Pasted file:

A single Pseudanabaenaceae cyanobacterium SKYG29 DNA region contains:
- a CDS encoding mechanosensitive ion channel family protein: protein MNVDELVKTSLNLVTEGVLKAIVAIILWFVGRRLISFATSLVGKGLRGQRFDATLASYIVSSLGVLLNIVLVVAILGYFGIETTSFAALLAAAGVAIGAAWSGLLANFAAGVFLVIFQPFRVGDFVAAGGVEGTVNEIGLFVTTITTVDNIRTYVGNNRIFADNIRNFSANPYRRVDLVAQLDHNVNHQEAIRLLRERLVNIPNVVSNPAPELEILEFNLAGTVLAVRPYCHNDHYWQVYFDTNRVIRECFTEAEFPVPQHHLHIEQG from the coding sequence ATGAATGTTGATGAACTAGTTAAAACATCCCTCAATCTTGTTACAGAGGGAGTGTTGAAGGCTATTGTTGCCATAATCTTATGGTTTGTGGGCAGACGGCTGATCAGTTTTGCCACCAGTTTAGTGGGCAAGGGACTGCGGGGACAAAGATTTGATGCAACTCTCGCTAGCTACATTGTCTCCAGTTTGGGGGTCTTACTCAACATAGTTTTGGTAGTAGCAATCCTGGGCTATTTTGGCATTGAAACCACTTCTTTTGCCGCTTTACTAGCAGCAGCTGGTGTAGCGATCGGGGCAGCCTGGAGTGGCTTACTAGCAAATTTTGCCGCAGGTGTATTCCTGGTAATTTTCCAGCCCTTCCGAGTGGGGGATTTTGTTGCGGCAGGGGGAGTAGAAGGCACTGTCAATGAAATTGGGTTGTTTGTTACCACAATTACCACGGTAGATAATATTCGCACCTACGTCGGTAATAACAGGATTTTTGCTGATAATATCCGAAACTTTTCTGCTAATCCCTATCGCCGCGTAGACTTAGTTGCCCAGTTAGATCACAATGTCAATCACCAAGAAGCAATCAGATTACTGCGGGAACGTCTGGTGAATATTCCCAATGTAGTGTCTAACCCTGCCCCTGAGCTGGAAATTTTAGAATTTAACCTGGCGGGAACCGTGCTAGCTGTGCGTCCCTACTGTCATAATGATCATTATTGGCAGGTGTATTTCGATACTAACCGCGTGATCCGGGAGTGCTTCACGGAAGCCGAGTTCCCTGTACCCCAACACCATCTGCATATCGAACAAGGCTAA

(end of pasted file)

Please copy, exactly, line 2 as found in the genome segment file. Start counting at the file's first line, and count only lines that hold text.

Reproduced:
- a CDS encoding mechanosensitive ion channel family protein: protein MNVDELVKTSLNLVTEGVLKAIVAIILWFVGRRLISFATSLVGKGLRGQRFDATLASYIVSSLGVLLNIVLVVAILGYFGIETTSFAALLAAAGVAIGAAWSGLLANFAAGVFLVIFQPFRVGDFVAAGGVEGTVNEIGLFVTTITTVDNIRTYVGNNRIFADNIRNFSANPYRRVDLVAQLDHNVNHQEAIRLLRERLVNIPNVVSNPAPELEILEFNLAGTVLAVRPYCHNDHYWQVYFDTNRVIRECFTEAEFPVPQHHLHIEQG from the coding sequence ATGAATGTTGATGAACTAGTTAAAACATCCCTCAATCTTGTTACAGAGGGAGTGTTGAAGGCTATTGTTGCCATAATCTTATGGTTTGTGGGCAGACGGCTGATCAGTTTTGCCACCAGTTTAGTGGGCAAGGGACTGCGGGGACAAAGATTTGATGCAACTCTCGCTAGCTACATTGTCTCCAGTTTGGGGGTCTTACTCAACATAGTTTTGGTAGTAGCAATCCTGGGCTATTTTGGCATTGAAACCACTTCTTTTGCCGCTTTACTAGCAGCAGCTGGTGTAGCGATCGGGGCAGCCTGGAGTGGCTTACTAGCAAATTTTGCCGCAGGTGTATTCCTGGTAATTTTCCAGCCCTTCCGAGTGGGGGATTTTGTTGCGGCAGGGGGAGTAGAAGGCACTGTCAATGAAATTGGGTTGTTTGTTACCACAATTACCACGGTAGATAATATTCGCACCTACGTCGGTAATAACAGGATTTTTGCTGATAATATCCGAAACTTTTCTGCTAATCCCTATCGCCGCGTAGACTTAGTTGCCCAGTTAGATCACAATGTCAATCACCAAGAAGCAATCAGATTACTGCGGGAACGTCTGGTGAATATTCCCAATGTAGTGTCTAACCCTGCCCCTGAGCTGGAAATTTTAGAATTTAACCTGGCGGGAACCGTGCTAGCTGTGCGTCCCTACTGTCATAATGATCATTATTGGCAGGTGTATTTCGATACTAACCGCGTGATCCGGGAGTGCTTCACGGAAGCCGAGTTCCCTGTACCCCAACACCATCTGCATATCGAACAAGGCTAA